Article Bengali Hindi

Pankaj Mullick's gift to Rabindranath Tagore: Birth anniversary special


A composer, innovator, and an actor, Pankaj Mullick was treading thin ice when he dared to set Rabindranath Tagore's poems to music. While his own Bengali family was horrified, the composer found support in one unlikely man, Tagore himself. On the 112th birth anniversary of the composer (10 May, 1905), we travel back in time to look at how he became the first composer to set Tagore's poems to music.

Shriram Iyengar

There are few things as precious to a Bengali as his collection of Rabindra Sangeet. The beautiful compositions of poetry, set to tune by Rabindranath Tagore himself, are considered a heritage of the culture and traditions of the Bengali heartland. Intellectuals from 'Bhadralok' were so sensitive about these songs that they could not bear to hear anyone else daring to compose them to music. It was for this very reason that these beautiful poems were restricted to remaining within the controls of the elite of Bengal. One man, however, wished to break these conventions.

Pankaj Kumar Mullick was born in 1905 to an aristocratic household in Bengal. A creative innovator, musician, and actor, he soon found his niche on the radio airwaves. It was his early introduction to the illustrious Tagore family of Bengal that influenced his life's work. He learnt music under the grandson of Rabindranath Tagore's eldest brother, Dinendranath Tagore. The enormity of his contribution to Rabindra Sangeet can only be understood by comparing it to the fact that Tagore's poems and songs were almost holy to the Bengali intellectual. To have anyone, even the most illustrious musician, contrive to set those words to music was considered blasphemy. These compositions and poems possess an internal rhythm that is often unique, and untranslatable for someone who does not understand the culture of Bengal.

In his introduction to 'Geetanjali', the poet WB Yeats writes, ' Rabindranath Tagore, like Chaucer's forerunners, writes music for his words, and one understands at every moment that he is so abundant, so spontaneous, so daring in his passion, so full of surprise, because he is doing something which has never seemed strange, unnatural, or in need of defence.' But for someone other than 'Gurudev' to compose the tunes would require them to naturalise the tunes first. Pankaj Mullick, a lifelong follower of Rabindra Sangeet and its poetry was just the person to do it.

Mullick's close relations with the family and his own interest in Tagore's poetry led to the inevitable conclusion for Mullick. The story goes that having heard him hum one of Rabindranath's poems, a friend took him to the family. The great poet himself heard the young man sing. So pleased was the Gurudev with his voice, that he granted him freedom to compose tunes for the other poems that he hadn't set to music himself. In a personal meeting with the composer, the poet told him 'All those lyrics of mine that I will not get an opportunity to set tune to during my lifetime, I leave to you to embellish them with your music.' It was an extraordinary honour. The composer ventured even further by inviting KL Saigal, a non-Bengali, to sing Rabindra Sangeet.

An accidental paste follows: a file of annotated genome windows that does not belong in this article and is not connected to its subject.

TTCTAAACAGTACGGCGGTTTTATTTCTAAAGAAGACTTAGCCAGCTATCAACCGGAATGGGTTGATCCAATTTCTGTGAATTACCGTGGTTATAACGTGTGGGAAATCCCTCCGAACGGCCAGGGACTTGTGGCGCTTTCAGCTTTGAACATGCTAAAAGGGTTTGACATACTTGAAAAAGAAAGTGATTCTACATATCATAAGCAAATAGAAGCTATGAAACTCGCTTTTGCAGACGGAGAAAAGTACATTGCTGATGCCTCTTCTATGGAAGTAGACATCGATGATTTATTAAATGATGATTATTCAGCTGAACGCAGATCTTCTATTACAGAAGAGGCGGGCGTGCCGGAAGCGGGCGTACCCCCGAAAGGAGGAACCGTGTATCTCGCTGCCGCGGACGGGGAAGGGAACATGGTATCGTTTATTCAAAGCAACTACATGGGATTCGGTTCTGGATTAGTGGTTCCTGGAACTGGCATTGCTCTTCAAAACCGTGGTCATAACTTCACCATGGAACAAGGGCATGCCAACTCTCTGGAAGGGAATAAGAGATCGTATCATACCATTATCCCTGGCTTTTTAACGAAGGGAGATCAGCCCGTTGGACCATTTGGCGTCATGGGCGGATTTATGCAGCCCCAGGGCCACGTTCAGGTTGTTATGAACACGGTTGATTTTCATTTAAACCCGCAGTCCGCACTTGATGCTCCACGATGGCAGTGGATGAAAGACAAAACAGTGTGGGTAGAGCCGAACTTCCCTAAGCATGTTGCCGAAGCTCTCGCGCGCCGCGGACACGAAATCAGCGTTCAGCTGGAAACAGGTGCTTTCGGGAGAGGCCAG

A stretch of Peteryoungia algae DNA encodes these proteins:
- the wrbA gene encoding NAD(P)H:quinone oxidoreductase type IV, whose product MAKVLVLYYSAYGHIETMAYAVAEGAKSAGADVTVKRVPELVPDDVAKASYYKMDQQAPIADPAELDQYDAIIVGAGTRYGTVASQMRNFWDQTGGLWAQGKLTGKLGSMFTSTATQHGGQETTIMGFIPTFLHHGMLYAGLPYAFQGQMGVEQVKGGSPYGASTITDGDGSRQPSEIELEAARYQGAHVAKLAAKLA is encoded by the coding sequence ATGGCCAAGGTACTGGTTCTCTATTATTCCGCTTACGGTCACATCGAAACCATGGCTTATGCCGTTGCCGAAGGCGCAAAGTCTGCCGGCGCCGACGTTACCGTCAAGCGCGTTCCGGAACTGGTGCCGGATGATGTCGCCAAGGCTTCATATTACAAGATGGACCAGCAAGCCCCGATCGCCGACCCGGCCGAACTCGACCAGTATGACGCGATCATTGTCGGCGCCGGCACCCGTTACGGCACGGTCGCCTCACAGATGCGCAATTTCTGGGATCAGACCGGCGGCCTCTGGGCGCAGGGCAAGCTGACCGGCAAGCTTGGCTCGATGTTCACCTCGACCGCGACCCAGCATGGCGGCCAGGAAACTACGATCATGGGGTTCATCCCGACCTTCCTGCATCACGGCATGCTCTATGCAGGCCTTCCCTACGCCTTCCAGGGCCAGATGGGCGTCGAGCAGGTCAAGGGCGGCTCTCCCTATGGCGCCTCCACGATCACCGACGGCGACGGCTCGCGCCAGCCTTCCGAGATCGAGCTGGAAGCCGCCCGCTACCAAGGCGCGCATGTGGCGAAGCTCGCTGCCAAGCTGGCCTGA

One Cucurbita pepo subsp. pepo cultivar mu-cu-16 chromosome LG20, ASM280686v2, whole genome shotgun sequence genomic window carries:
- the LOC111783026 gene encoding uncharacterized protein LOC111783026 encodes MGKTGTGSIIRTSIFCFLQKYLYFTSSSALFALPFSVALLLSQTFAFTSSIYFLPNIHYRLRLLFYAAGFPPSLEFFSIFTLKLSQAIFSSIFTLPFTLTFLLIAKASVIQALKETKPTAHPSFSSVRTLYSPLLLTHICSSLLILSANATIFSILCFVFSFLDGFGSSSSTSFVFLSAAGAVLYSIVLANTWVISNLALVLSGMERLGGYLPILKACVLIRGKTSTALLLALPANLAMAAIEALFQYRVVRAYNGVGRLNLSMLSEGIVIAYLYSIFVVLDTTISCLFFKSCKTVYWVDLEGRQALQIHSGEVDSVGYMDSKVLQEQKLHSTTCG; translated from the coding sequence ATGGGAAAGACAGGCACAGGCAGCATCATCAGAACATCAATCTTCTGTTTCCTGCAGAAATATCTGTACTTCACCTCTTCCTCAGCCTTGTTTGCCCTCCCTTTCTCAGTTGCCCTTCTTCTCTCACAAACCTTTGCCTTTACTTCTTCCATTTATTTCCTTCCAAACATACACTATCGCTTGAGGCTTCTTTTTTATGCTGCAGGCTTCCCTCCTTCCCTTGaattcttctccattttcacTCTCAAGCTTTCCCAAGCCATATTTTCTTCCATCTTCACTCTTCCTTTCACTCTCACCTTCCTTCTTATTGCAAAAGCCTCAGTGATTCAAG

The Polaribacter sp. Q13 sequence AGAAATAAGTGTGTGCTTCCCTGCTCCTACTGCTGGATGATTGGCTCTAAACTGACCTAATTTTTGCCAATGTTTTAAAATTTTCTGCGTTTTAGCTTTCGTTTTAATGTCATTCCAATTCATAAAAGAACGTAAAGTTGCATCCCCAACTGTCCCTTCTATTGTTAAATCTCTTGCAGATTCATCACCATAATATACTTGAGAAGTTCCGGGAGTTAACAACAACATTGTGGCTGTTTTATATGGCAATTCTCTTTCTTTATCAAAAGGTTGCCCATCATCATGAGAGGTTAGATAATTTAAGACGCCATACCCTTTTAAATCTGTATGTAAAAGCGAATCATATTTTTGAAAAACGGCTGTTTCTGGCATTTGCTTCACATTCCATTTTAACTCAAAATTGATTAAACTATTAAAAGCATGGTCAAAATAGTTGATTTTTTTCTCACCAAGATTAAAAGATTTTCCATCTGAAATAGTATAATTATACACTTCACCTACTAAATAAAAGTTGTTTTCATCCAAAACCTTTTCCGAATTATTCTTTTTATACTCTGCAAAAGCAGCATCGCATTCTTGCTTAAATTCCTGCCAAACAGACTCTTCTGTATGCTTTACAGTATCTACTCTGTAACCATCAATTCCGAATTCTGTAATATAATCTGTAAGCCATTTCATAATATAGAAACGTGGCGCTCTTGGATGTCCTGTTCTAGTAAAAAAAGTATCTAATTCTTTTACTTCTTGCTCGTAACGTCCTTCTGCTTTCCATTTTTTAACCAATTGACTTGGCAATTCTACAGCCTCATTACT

The extent of Mullick's contribution to Bengali culture can be determined by his work with Sheikh Mujib. The man who led the struggle for Bangladesh approached the composer to create an album of Bengali folk songs to inspire and further the use of Bengali language and culture in 1953. Other than being a composer of enormous talents, Pankaj Mullick was also an innovator. His one eternal contribution to Indian cinema remains the idea of playback singing.

As an actor, Mullick had already made a mark on screen in films like Mukti(1937), Dhartimata(1938) and Kapal Kundala (1939). But it was music that always held his focus. It was his 'Piya milan ko jaana' in  Kapal Kundala that had the great Ustad Bade Ghulam Ali Khan in throes. At a performance where Pankaj Mullick was to share the stage with the great Ustad Bade Ghulam Ali Khan, the Ustad walked down the stage to greet the composer and congratulate him for his modulations on that particular number.

As a composer, Pankaj Mullick's career spanned across the boundaries of radio, cinema, and classical music. His contribution to radio programmes through the annual broadcast of 'Mahishasuramardini', a radio play on the goddess Durga, during the Bengali festival of Durga Puja, remains legendary. His film songs like 'So ja rajkumari' and Nuktacheen hai gham e dil' continue to be hummed by generations that have forgotten his name.

But for the composer himself, it was his compositions of Rabindra Sangeet that gave him the greatest joy. As Mullick would say, "Rabindra Sangeet is my life. Therein lies my redemption. It is not just music but something more. I can’t speak for others, but Rabindra sangeet transports me away from this world, far away, farther than even the sun and the stars." 

There could not be a greater compliment to Gurudev, nor a greater tribute to the composer that his compositions for Rabindra Sangeet remain immortalised across households in Bengal.